The growth of New York City into the place we all know today has always been linked to the ability to bring fresh water to an urban environment surrounded by salt water estuaries. In the early 19th century, this was a major problem as the city began to push north from its original settlement at the southern tip of Manhattan. At that time water was obtained from wells, many of which were contaminated. This lack of clean water was responsible for both yellow fever and cholera epidemics. Water was also needed for fire suppression. By 1833 it was time for the City to begin work on a new fresh water supply. Nine years later the project would be complete, connecting the Croton Reservoir to the growing city. Today, although the aqueduct is no longer in use, most of its infrastructure is still there. Much of the aqueduct is now a State park (or NYC Park), and the land above it is a fascinating trailway that you can ride your bike on with great views of the Hudson River. The Old Croton Aqueduct Trail (OCA) goes across the Highbridge – one of the nicest car-free bridges in our region. The OCA is also a great way to get to the new Mario M. Cuomo Bridge Bike Path.
While the initial aqueduct was 41 miles long going between the Croton Reservoir in Westchester County and the Croton Distributing Reservoir (now the site of the New York Public Library on 5th Avenue and 42nd Street) the 26-mile portion in Westchester County is the part we will be discussing below. This is the most contiguous part of the trail that offers the best riding. While portions of the OCA trail in New York City are spectacular (like the Highbridge) the route isn’t contiguous or clear.
No matter which portion of the OCA Trail you want to ride, we highly recommend purchasing a map from the Friends of the Old Croton Aqueduct for $5. This map will show you the exact route, which can be confusing and hard to follow for the uninitiated. But once you’ve ridden it, you’ll see why it was worth the effort.
The Westchester portion of the OCA Trail is almost entirely unpaved. You will need to watch out for bumps, roots, rocks, mud and debris. Some portions are wider than others, and the route is almost entirely shaded. Peek through the trees and you’ll see great views of the Hudson River and the Palisades throughout most of your ride. You’ll also see many, many remnants of the aqueduct, like ventilation towers, weirs and more. But make no mistake, the trail can be rough. So do not attempt this trail with a road bike. Hybrid or mountain bikes are a must!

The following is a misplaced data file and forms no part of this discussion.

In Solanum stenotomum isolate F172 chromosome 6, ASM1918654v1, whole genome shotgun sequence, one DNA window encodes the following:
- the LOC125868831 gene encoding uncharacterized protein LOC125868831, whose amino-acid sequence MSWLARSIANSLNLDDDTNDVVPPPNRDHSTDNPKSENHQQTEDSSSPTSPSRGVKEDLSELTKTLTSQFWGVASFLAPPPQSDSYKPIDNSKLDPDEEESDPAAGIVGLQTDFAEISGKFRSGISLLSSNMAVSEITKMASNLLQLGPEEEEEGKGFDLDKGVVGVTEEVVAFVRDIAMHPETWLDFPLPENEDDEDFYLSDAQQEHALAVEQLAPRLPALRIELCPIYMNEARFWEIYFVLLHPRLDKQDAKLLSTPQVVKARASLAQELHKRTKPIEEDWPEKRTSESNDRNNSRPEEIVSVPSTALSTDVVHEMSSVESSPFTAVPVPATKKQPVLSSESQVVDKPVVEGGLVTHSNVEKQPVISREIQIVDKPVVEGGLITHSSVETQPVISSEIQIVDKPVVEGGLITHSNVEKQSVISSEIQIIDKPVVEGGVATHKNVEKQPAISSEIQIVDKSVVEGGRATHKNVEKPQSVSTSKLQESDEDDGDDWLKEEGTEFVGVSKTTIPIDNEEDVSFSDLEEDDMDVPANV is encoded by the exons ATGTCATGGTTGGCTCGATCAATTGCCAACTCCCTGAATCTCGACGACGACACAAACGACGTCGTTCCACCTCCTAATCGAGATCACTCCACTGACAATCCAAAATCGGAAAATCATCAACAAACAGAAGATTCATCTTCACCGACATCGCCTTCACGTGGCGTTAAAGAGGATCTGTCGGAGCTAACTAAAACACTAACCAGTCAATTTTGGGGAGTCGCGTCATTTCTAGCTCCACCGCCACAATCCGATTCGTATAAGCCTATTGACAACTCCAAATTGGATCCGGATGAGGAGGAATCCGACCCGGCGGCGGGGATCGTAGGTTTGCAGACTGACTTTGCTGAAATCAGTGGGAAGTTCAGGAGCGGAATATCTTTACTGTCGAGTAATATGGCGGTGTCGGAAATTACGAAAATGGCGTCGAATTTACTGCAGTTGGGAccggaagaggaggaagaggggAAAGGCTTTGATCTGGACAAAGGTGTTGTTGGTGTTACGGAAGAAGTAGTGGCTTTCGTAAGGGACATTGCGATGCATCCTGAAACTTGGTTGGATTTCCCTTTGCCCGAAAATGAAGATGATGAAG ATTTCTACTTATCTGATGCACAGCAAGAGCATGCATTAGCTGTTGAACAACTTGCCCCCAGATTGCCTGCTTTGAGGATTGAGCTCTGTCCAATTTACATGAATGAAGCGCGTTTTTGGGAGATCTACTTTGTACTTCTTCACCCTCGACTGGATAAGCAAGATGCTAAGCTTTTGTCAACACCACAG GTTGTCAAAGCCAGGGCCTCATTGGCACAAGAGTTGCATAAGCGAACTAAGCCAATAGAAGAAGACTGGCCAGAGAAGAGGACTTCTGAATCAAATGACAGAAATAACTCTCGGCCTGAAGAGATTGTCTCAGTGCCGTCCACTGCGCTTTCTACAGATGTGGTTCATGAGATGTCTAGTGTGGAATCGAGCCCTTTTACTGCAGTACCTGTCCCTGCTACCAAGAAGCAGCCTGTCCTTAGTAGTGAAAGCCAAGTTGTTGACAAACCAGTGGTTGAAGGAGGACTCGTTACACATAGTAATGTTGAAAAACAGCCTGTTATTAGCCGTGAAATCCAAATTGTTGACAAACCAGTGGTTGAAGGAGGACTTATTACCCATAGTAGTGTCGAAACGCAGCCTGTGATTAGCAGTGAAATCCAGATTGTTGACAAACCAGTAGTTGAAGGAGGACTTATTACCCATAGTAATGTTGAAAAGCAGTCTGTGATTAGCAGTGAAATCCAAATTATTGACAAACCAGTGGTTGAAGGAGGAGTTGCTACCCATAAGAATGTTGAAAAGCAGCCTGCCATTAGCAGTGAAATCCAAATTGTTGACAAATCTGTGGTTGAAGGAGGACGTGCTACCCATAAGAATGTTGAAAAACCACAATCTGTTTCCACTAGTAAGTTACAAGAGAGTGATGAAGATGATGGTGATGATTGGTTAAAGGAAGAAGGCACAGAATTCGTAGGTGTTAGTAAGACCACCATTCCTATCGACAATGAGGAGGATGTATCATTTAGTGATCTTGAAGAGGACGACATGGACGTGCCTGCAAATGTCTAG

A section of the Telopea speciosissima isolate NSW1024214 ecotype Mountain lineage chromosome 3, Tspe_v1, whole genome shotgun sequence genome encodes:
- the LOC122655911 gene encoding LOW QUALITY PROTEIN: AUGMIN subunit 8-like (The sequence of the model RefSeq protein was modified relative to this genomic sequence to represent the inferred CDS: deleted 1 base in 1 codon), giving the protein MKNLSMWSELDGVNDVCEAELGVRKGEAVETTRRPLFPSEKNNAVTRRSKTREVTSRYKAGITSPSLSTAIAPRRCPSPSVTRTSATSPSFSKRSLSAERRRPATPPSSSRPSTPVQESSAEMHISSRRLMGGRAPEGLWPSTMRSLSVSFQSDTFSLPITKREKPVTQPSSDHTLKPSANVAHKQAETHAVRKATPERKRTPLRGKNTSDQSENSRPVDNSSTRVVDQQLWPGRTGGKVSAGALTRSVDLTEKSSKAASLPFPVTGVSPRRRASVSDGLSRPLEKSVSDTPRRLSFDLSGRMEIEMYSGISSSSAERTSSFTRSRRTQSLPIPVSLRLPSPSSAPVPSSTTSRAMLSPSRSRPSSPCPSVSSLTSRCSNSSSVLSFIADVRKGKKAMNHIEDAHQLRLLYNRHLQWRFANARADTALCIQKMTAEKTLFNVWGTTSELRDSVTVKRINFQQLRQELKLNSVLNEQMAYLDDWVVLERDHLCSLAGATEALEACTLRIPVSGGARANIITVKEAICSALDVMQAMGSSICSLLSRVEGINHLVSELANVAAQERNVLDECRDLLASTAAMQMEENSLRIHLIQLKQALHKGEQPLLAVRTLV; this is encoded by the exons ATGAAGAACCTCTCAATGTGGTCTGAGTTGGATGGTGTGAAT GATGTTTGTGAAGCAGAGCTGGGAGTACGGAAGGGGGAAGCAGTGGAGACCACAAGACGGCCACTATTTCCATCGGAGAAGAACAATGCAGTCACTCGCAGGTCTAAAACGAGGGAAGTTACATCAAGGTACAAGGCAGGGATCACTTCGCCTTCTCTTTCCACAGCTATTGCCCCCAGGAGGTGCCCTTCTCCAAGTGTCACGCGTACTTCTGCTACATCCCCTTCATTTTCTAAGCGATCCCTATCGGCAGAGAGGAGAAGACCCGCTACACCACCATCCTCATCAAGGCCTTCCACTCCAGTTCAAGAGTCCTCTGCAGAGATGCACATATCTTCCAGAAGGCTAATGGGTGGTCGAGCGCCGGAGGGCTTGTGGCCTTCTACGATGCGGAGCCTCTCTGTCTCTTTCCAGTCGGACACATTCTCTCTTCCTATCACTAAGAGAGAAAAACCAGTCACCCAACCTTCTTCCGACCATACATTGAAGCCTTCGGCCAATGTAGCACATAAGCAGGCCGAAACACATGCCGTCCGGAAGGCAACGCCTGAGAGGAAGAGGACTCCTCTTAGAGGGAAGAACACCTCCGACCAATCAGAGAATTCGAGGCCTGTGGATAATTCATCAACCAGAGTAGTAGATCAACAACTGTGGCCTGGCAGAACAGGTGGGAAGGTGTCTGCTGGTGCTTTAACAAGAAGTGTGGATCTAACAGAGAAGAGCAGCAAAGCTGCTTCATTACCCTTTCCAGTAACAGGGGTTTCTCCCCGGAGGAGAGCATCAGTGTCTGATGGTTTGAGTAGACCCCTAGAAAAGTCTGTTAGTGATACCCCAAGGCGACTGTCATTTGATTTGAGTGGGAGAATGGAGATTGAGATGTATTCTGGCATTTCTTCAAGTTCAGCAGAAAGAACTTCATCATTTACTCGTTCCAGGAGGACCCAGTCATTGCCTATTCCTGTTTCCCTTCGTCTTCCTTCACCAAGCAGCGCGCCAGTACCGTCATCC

There are numerous access points to the OCA Trail from its many street crossings. The OCA once flowed through every riverfront village or town in Westchester between Yonkers and Croton-on-Hudson. This means that the trail offers direct access to downtown areas in Hastings-on-Hudson, Dobbs Ferry, Irvington, Tarrytown, Sleepy Hollow and Ossining and it is also very close to downtown Yonkers and downtown Croton-on-Hudson. All of these areas have Metro-North train stations, so you can easily do a ride that starts in one place and ends at another. And that also makes this trail easy to get to from the city.
If you want to start your ride at the south end, a good place to start is at Glenwood Avenue, particularly if you are taking the train. This trail access point is very close to the Glenwood train station, but beware, you will have to go up a big hill to get to the trail.
Heading north the trail is continuous, but you will need to pay attention to your map or to signs (where available) to get you through tricky spots where the route gets confusing. In most downtown places the trail is shared with roadways or parking lots. Try your best to follow along. In some cases, it may even feel as if you are riding through somebody’s front or back yard. It’s OK – you are still on the trail.
As you approach Tarrytown you will pass by some beautiful properties including Lyndhurst Castle. These were once Hudson River estates for the wealthy. Lyndhurst, in particular, offers tours. However, once you pass Lyndhurst, you will get to your first major interruption in the trail, since it is here that the aqueduct was obliterated by the construction of I-287 and the Tappan Zee Bridge. So you will have to ride along Route 9 for a while until you get to downtown Tarrytown where the OCA trail picks up again. This is a busy road, so it isn’t the greatest for cycling. But you could always ride on the sidewalk if you did not feel safe. It is here that you will also pass the entrance for the Mario M. Cuomo Bridge bike path.
If you want to ride north of Tarrytown, the OCA trail offers some nice interrupted stretches. But there are also major gaps in the trail that you will need to get around. Once again, having a map will really help you figure this out. The biggest obstacles are Sleepy Hollow High School (which was built right over the aqueduct), a missing piece of trail in Scarborough, and passing through downtown Ossining, where you will need to use local streets (and stairs) to follow along the path. The last major interruption in the trail is where Route 9A was constructed across the aqueduct (another highway obliteration…). Here you will need to skirt around the fence of a training and conference center owned by GE, so again you will need to pay attention to signs (and your map). But the last couple of miles are spectacular, as you move away from the Hudson River into the Croton River gorge. The trail ends at the Croton Dam, which is a site to behold. You can bike across the top of the dam, or go down to the gorge below, which is a County park. If you are taking the train back, just reverse your course back a few miles and you can access the Croton-Harmon Metro-North station relatively easily.